Be Afraid Of The Dark
Nothing will be as scary as that earthquake (even being married to Tom
Cruise), but this week we have a movie that is willing to try.
Bailee Madison stars as Sally - a cute little girl sent from the West
Coast to the East Coast to live with her father, Alex (Guy Pearce), and
his girlfriend, Kim (Katie Holmes) in a big, creepy, old, mysterious,
isolated mansion (Uh-Oh). As if the transition wasn't hard enough for
this kid, she discovers a long hidden basement to this eerie, empty
mansion, and strange voices are beckoning to her each night (Double
When the beings behind these voices start to enact their evil plan,
will anyone believe Sally when she tries to explain who is behind all
of the scary stuff happening around the house?
Will the evil voices get her before she can escape?
Afraid Of The Dark relies a bit
too much on scary movie clichés like the little girl being
in danger, the man who doesn't believe it, the woman who starts to
figure it all out, but it may be too late. However, director Troy Nixey
gives us some good teases and frights as you can sense the danger just
beyond the light, hiding in the shadows and ready to leap out to scare
off your underpants. The voices give you a sense of impending doom and
danger, while Madison perfectly captures the child's initial curiosity,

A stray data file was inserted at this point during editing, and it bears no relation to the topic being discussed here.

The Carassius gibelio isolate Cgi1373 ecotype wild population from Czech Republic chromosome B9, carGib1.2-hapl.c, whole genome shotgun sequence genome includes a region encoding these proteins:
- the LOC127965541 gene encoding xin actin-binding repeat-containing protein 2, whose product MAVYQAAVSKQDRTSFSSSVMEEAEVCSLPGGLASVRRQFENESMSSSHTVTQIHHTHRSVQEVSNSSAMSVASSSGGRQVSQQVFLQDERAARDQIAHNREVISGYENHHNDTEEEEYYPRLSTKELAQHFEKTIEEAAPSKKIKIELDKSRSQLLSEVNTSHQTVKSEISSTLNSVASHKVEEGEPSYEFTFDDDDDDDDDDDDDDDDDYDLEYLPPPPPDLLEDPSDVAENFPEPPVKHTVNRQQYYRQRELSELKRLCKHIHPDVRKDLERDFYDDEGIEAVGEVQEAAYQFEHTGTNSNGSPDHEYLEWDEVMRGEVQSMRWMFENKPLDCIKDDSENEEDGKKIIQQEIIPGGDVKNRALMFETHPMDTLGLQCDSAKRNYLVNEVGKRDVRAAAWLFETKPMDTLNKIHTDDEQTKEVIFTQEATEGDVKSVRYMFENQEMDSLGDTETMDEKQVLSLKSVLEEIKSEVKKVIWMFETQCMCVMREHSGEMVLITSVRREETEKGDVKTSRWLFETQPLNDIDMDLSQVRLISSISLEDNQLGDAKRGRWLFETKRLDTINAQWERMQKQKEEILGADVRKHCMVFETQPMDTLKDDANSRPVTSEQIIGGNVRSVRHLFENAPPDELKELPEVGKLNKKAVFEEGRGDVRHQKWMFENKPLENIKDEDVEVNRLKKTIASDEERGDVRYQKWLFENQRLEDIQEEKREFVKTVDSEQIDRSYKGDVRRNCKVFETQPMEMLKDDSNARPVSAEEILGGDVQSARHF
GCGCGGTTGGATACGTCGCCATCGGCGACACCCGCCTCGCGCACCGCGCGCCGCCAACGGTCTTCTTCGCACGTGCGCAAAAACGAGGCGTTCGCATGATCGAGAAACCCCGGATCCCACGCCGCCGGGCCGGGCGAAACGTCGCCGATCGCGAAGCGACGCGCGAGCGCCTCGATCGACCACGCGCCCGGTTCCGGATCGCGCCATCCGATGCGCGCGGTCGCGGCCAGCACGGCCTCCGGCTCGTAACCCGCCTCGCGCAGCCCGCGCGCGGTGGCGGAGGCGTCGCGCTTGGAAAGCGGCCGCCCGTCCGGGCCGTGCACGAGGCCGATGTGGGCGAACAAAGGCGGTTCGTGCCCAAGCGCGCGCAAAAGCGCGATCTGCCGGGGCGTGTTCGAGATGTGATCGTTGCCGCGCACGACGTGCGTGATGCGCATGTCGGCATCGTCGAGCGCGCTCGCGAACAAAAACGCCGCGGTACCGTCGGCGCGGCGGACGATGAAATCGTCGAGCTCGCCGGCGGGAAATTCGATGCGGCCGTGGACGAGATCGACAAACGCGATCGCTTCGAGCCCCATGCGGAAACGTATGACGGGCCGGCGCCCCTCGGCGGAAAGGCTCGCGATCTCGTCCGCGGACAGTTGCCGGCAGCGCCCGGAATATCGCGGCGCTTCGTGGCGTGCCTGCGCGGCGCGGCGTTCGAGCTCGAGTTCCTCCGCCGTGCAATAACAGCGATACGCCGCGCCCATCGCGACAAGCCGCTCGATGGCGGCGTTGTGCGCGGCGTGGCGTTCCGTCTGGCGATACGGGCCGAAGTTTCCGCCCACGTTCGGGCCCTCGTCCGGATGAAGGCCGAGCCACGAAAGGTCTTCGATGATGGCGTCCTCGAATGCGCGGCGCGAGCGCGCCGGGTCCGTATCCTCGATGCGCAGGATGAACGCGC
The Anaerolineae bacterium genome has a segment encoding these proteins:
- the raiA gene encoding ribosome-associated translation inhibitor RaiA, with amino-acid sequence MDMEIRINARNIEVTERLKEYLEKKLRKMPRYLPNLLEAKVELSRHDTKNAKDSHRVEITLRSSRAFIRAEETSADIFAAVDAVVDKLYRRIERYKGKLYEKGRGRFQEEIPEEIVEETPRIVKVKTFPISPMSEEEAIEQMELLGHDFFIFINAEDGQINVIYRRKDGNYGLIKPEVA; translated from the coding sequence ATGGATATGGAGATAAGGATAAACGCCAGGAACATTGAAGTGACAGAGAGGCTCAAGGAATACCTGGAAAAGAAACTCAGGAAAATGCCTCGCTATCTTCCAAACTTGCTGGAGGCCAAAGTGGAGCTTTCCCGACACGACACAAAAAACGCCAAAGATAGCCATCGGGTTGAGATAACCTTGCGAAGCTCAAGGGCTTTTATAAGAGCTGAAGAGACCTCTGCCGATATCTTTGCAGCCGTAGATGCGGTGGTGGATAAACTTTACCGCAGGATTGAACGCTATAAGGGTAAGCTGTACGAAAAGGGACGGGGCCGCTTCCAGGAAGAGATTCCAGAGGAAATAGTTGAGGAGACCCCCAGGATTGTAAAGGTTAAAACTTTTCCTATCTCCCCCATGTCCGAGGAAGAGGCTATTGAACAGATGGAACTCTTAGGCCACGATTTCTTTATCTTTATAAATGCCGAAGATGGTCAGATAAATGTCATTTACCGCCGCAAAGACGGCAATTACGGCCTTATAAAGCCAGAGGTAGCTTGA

and intense fear as the situation spirals out of hand.
Yet, I am not all that sold on the evil beings. Without giving too much
away, they were more imposing before we see them. Maybe that is the
point, and you can't deny the danger they pose when united and acting
together to capture Sally, no matter how unimpressive they appear to be
at first sight.
Most of all, the crowd and theater where you see the movie will impact
whether you are scared or giggling. Some of the scary moments and those
evil beings calling to our little girl are a bit too silly, and if the
crowd starts to vocally rebel, it ruins the tone of the film. The
audience interacting with the screen, which happened extensively when I
saw Don't Be Afraid Of The Dark,
interrupts the flow of the movie and Nixey's attempts to use the quiet
and extended moments of anticipation to build up suspense for the big
Also, make sure you see it in a theater that doesn't show 3D (look for
silver screen). It's a dark movie. Again, when I saw it, the Cineplex
in question used a theater outfitted with a 3D screen and projector,
but didn't change the lens properly to display Don't Be Afraid Of
Dark in 2D, so it was hard to see everything. The extra lens
for this 3D projection effects the light used to project the film to
the screen. It has to be removed by the projectionist, but many
theaters fail to do so. Shame on them for ruining the movie for us, so
don't let them do it to you.
Be Afraid Of The Dark is rated R for violence and terror